I found it interesting that each of the 0.14-ounce earbuds had an “L” and an “R,” inscribed on the button, when they were designed to allow you to place either earbud into either ear or into either of the charging wells. The device does not know which ear you placed it into, however. So, if you know how the song “Bohemian Rhapsody” should sound in stereo, it may be a little odd. For most people, the ability to have universal ear fit may be quite appealing. Simply remove the earbud from the well and place it into your ear and do not worry about left versus right. The minimalistic earbuds provide a sleek profile and fit comfortably within my ear. I prefer earbuds that do not stick out too far, as I can enjoy them when lying on my side. Modern, sleek, and visually appealing, I was surprised by the battery life and the idea that they were IPX8 rated. To test that, I submerged the earbuds in sink water over a three hour period. I shook them dry, blotted them with a towel, and replaced them into the charging case. After about 30 minutes of charging, I placed them back into my ears and found that they worked flawlessly. With that rating, these would be perfect for pool/swimming activities and for enjoyment in a hot tub. With the added ear tips, the Tribit FlyBuds 1 should fit most people’s ear canals. Furthermore, thanks to the tips, the minimal ear fatigue will allow for prolonged enjoyment of the Earbuds.
The Earbuds connect via Bluetooth 5.0 and promised quick connection with up to a 30foot, 10–12 meter range. I read multiple reviews that noted some Bluetooth interference issues. I tested the Bluetooth function in my driveway and in my 2 story home with walkout basement and found minimal connectivity issues. I jumped rope, I rode my bike, I twisted my head side to see and physically tried to shake the devices out of my ears. Throughout these tests, I did not experience any interference/popping or issues with fit or function. I tried connecting the Tribit FlyBuds 1 with my iPad Pro 11", with my iPhone 11 Pro Max, with my sons iPad Mini 5, with my wife’s iPhone 7, and with our old iPad Air 2. The size/shape/quick charging capabilities of the Earbuds/Case allowed for easy pocketability.
With the above evaluation completed, I wanted to test the quality of the sound. If you have read any of my earbud/headphone reviews, then you know that I typically start with a parameter evaluation and then turn to my typical test tracks. Navigating to the audiocheck.net website, I selected the Low-Frequency Response and Subwoofer Audio Test (10–200 Hz) to test the bass. The male announcer started at 10Hz and I was able to hear the bass at 20Hz and the wave increased with each 10Hz. With the audible range of humans from 20Hz-20kHz (*), I was pleased with the bass output of the 8.2mm drivers. Even though the range is listed at 20kHz, we lose our higher frequency hearing as we age. Using the High-Frequency Response and Hearing Audio Test (22–8 kHz), I was able to hear the high pitched buzzing sound starting around 15 kHz, which was typical for my ability to hear. Most adult males in their 30’s-40’s can hear 13–15kHz. As we experience sound trauma, our ability to hear diminishes. To test the Left/Right/Center, I used the Left/Right (Stereo) Sound Test. If placed into the correct ears, the Left/Right/Center programming was coded properly. The final test that I employ is the “Original Binaural Recording” on the Stereo Perception and Sound Localization Test page. With the popularity of 8D Audio and binaural recording, the knocking sounds feel too real sometimes. To further test the stereo nature of the headphones, you can use “Bohemian Rhapsody” or you can type 8D Audio into a google search. I love to use the 8D Sound of Silence from Disturbed, Gladiator “In the Air Tonight,” and “I Don’t Want to Miss a Thing” by Aerosmith. One of my absolute favorite binaural recordings is “Sound Of Silence (3D Binaural Audio)- Simon and Garfunkel Cover-Jarvis Brothers (Ear to Ear).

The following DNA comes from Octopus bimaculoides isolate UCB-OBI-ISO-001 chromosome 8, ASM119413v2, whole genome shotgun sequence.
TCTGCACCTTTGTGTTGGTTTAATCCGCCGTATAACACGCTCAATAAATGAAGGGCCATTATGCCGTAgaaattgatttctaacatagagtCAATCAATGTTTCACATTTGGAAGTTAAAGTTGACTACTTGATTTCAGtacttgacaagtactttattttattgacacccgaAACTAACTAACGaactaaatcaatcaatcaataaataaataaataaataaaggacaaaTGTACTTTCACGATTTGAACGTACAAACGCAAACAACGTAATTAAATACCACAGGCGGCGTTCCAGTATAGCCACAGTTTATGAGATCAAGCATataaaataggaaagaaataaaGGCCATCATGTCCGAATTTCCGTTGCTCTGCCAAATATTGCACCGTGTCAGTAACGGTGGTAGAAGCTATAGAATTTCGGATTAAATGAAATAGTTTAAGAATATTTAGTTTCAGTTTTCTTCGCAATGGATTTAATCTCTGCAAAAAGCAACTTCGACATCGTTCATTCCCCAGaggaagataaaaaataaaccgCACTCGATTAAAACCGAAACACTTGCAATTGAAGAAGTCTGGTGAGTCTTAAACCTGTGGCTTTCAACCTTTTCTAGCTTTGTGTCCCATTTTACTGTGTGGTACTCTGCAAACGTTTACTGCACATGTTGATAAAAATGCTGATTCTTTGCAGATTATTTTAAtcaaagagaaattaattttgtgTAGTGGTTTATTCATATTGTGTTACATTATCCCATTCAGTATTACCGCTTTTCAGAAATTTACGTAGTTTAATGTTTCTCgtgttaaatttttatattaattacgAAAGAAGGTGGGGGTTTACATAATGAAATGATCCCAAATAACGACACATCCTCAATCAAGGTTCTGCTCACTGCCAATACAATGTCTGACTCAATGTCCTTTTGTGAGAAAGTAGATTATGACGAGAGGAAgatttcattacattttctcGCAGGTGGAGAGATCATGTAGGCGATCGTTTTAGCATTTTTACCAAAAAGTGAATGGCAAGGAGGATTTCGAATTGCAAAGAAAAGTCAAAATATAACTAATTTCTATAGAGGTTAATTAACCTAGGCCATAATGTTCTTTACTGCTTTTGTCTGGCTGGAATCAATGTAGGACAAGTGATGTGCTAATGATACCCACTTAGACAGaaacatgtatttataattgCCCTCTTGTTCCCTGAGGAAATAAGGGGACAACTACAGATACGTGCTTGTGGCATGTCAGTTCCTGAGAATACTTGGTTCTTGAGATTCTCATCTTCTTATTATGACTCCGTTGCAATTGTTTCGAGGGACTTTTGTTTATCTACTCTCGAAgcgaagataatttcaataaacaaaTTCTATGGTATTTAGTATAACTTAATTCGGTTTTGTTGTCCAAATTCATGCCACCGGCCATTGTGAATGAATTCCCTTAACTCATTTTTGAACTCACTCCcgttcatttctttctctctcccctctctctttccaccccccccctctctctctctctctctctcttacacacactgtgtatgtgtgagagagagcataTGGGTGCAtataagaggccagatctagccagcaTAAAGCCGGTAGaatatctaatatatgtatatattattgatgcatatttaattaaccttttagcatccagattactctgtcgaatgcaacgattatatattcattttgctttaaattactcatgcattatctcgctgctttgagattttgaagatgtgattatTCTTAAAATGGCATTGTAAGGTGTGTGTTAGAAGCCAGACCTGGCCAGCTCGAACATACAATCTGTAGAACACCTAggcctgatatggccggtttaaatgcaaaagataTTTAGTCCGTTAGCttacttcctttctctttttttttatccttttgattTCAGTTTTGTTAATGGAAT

During these initial tests, I found the bass to be adequate but wished that I had the ability to increase/decrease the blend with an equalizer. Unfortunately, the earbuds did well for classical/instrumental music and for some pop music but did not do well for R&B or Rock. If I did not know the price, I would have pegged these earbuds to be in the $59.99 to $79.99 range. They do not have ANC, they do not have volume control, they do not have the ability to reverse track but they are waterproof, they have a functional/desirable design, and shockingly, they retail for only $39.99. I would not expect wireless charging, USB-C charging, Quick Charging, 30-hour life, waterproof IPX8, 6 sets of earbuds, a 5-hour earbud duration, or the wrist lanyard for that price. I used the earbuds to listen to music through Amazon Prime Music, Pandora, Spotify, and listened to Audible books. Even though there was no active noise canceling, the in-ear system added a nice level of passive noise reduction. To round out my testing, I used the following selections: “Bright Lights Bigger City” by CeeLo Green, “Train Song” by Holly Cole,” “Far Over The Misty Mountains Cold” from The Hobbit, the Gladiator Soundtrack, Dark Knight Rises Joker Theme “Why So Serious,” “What a day that will by By Gospel Plowboys, Home Free “Ring of Fire,” “Chain Breaker” by Gaither Vocal Band, Bob Marley and the Wailers “Turn Your Lights Down Low,” Radiohead “The National Anthem,” “Caribbean Blue” by Enya, the Robin Hood Prince of Thieves Soundtrack, Far and Away Soundtrack and Braveheart soundtracks.
The mid/upper sounds never got tinny or harsh but I would have liked some additional bass for many of the tracks. I feel that the Tribit FlyBuds 1 did a fairly good job at sound recreation and had no lag for Amazon Prime Video, Movies Anywhere, VUDU, HULU, and Netflix. Unfortunately, like many other wireless earbuds, there was a significant lag when using YouTube. To summarize my experience, I was pleased with the appearance, the shape, the feel, the battery life, and the weight of the earbuds. The Bluetooth range proved to be more than adequate but they lacked some button control. Overall, I would rate the Tribit FlyBuds 1 at 8.5/10 for sound, 10/10 for comfort, 10/10 for battery life, 9/10 for accessories, 10/10 for charging capabilities, and 10/10 for packaging. If you are looking for a feature-packed sub $40 pair of earphones, you will be hard-pressed to find a better deal.
Originally published at https://macsources.com on June 8, 2020.